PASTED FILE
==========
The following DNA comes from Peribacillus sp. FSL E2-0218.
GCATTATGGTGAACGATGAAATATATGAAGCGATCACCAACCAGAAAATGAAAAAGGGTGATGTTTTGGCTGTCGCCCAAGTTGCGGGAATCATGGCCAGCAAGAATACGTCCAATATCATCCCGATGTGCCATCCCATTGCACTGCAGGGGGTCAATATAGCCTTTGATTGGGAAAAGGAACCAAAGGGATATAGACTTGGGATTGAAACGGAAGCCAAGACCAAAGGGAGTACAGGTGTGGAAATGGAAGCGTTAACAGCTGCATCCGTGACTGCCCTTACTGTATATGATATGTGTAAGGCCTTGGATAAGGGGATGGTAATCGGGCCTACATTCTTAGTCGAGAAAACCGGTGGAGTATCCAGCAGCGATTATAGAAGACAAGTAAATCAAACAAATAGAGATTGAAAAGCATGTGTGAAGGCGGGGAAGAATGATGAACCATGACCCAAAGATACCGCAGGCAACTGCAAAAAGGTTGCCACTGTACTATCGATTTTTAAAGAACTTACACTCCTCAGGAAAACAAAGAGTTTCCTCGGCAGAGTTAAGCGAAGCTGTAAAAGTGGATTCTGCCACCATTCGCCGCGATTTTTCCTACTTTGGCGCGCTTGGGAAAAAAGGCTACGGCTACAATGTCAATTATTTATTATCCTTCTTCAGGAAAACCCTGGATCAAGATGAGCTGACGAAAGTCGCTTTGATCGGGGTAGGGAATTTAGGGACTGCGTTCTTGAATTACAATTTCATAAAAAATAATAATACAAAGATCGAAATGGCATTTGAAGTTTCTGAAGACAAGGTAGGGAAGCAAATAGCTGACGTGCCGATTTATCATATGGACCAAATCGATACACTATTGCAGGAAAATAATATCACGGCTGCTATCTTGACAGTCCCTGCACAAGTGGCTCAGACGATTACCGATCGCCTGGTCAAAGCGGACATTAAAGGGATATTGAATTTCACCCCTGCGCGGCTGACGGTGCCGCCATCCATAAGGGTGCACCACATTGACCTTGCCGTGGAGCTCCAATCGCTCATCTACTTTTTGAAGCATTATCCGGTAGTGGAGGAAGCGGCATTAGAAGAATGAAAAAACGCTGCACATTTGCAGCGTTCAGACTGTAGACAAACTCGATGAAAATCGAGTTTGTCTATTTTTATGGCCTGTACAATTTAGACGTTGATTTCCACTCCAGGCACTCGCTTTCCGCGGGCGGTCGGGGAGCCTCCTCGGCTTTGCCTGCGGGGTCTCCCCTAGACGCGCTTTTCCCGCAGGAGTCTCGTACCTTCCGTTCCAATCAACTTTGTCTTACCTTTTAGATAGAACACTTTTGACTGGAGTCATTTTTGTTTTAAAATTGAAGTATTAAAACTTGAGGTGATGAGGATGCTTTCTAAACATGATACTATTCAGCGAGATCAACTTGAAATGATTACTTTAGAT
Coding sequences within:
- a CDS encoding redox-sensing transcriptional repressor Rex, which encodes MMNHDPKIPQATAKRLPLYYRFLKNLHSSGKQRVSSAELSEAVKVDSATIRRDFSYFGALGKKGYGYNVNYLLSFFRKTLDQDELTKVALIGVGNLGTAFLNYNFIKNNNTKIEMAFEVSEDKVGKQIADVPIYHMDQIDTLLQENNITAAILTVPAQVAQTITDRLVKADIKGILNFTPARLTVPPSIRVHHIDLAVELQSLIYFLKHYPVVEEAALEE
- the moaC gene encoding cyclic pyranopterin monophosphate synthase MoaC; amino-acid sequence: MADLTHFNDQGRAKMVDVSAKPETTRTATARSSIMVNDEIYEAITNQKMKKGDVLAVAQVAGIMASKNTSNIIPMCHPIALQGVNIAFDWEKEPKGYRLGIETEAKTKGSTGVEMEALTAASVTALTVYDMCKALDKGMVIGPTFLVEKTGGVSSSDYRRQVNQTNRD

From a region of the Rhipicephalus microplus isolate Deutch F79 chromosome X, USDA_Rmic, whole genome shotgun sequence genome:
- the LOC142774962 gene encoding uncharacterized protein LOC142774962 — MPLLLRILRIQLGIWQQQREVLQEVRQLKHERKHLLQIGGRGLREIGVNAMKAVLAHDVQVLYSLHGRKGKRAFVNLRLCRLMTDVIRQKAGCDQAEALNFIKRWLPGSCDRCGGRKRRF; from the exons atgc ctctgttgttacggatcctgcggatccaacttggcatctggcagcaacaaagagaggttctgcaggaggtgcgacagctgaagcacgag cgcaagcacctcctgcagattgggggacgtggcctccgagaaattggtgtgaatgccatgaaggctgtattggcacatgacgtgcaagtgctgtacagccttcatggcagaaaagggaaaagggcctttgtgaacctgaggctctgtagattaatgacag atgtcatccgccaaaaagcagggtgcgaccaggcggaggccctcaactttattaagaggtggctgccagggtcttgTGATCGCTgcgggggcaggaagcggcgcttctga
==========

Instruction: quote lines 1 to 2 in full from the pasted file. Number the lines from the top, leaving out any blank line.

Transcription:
The following DNA comes from Peribacillus sp. FSL E2-0218.
GCATTATGGTGAACGATGAAATATATGAAGCGATCACCAACCAGAAAATGAAAAAGGGTGATGTTTTGGCTGTCGCCCAAGTTGCGGGAATCATGGCCAGCAAGAATACGTCCAATATCATCCCGATGTGCCATCCCATTGCACTGCAGGGGGTCAATATAGCCTTTGATTGGGAAAAGGAACCAAAGGGATATAGACTTGGGATTGAAACGGAAGCCAAGACCAAAGGGAGTACAGGTGTGGAAATGGAAGCGTTAACAGCTGCATCCGTGACTGCCCTTACTGTATATGATATGTGTAAGGCCTTGGATAAGGGGATGGTAATCGGGCCTACATTCTTAGTCGAGAAAACCGGTGGAGTATCCAGCAGCGATTATAGAAGACAAGTAAATCAAACAAATAGAGATTGAAAAGCATGTGTGAAGGCGGGGAAGAATGATGAACCATGACCCAAAGATACCGCAGGCAACTGCAAAAAGGTTGCCACTGTACTATCGATTTTTAAAGAACTTACACTCCTCAGGAAAACAAAGAGTTTCCTCGGCAGAGTTAAGCGAAGCTGTAAAAGTGGATTCTGCCACCATTCGCCGCGATTTTTCCTACTTTGGCGCGCTTGGGAAAAAAGGCTACGGCTACAATGTCAATTATTTATTATCCTTCTTCAGGAAAACCCTGGATCAAGATGAGCTGACGAAAGTCGCTTTGATCGGGGTAGGGAATTTAGGGACTGCGTTCTTGAATTACAATTTCATAAAAAATAATAATACAAAGATCGAAATGGCATTTGAAGTTTCTGAAGACAAGGTAGGGAAGCAAATAGCTGACGTGCCGATTTATCATATGGACCAAATCGATACACTATTGCAGGAAAATAATATCACGGCTGCTATCTTGACAGTCCCTGCACAAGTGGCTCAGACGATTACCGATCGCCTGGTCAAAGCGGACATTAAAGGGATATTGAATTTCACCCCTGCGCGGCTGACGGTGCCGCCATCCATAAGGGTGCACCACATTGACCTTGCCGTGGAGCTCCAATCGCTCATCTACTTTTTGAAGCATTATCCGGTAGTGGAGGAAGCGGCATTAGAAGAATGAAAAAACGCTGCACATTTGCAGCGTTCAGACTGTAGACAAACTCGATGAAAATCGAGTTTGTCTATTTTTATGGCCTGTACAATTTAGACGTTGATTTCCACTCCAGGCACTCGCTTTCCGCGGGCGGTCGGGGAGCCTCCTCGGCTTTGCCTGCGGGGTCTCCCCTAGACGCGCTTTTCCCGCAGGAGTCTCGTACCTTCCGTTCCAATCAACTTTGTCTTACCTTTTAGATAGAACACTTTTGACTGGAGTCATTTTTGTTTTAAAATTGAAGTATTAAAACTTGAGGTGATGAGGATGCTTTCTAAACATGATACTATTCAGCGAGATCAACTTGAAATGATTACTTTAGAT